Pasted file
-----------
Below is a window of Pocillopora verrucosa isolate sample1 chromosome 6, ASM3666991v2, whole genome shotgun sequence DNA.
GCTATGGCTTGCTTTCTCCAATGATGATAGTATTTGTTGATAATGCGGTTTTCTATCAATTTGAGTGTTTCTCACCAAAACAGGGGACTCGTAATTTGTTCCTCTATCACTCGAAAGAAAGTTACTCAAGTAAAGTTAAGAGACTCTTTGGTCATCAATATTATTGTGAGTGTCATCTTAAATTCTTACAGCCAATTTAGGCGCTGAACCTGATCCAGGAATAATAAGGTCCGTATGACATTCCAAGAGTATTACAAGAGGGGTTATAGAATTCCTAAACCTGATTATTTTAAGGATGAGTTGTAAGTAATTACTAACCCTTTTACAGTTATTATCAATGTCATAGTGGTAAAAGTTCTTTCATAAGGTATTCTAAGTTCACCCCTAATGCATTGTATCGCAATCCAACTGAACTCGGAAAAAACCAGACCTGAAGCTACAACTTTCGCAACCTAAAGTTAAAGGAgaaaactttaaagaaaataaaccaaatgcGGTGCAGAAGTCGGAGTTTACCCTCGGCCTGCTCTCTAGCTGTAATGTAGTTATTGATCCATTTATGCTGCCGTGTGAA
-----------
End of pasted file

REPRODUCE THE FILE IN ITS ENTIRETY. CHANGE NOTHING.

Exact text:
Below is a window of Pocillopora verrucosa isolate sample1 chromosome 6, ASM3666991v2, whole genome shotgun sequence DNA.
GCTATGGCTTGCTTTCTCCAATGATGATAGTATTTGTTGATAATGCGGTTTTCTATCAATTTGAGTGTTTCTCACCAAAACAGGGGACTCGTAATTTGTTCCTCTATCACTCGAAAGAAAGTTACTCAAGTAAAGTTAAGAGACTCTTTGGTCATCAATATTATTGTGAGTGTCATCTTAAATTCTTACAGCCAATTTAGGCGCTGAACCTGATCCAGGAATAATAAGGTCCGTATGACATTCCAAGAGTATTACAAGAGGGGTTATAGAATTCCTAAACCTGATTATTTTAAGGATGAGTTGTAAGTAATTACTAACCCTTTTACAGTTATTATCAATGTCATAGTGGTAAAAGTTCTTTCATAAGGTATTCTAAGTTCACCCCTAATGCATTGTATCGCAATCCAACTGAACTCGGAAAAAACCAGACCTGAAGCTACAACTTTCGCAACCTAAAGTTAAAGGAgaaaactttaaagaaaataaaccaaatgcGGTGCAGAAGTCGGAGTTTACCCTCGGCCTGCTCTCTAGCTGTAATGTAGTTATTGATCCATTTATGCTGCCGTGTGAA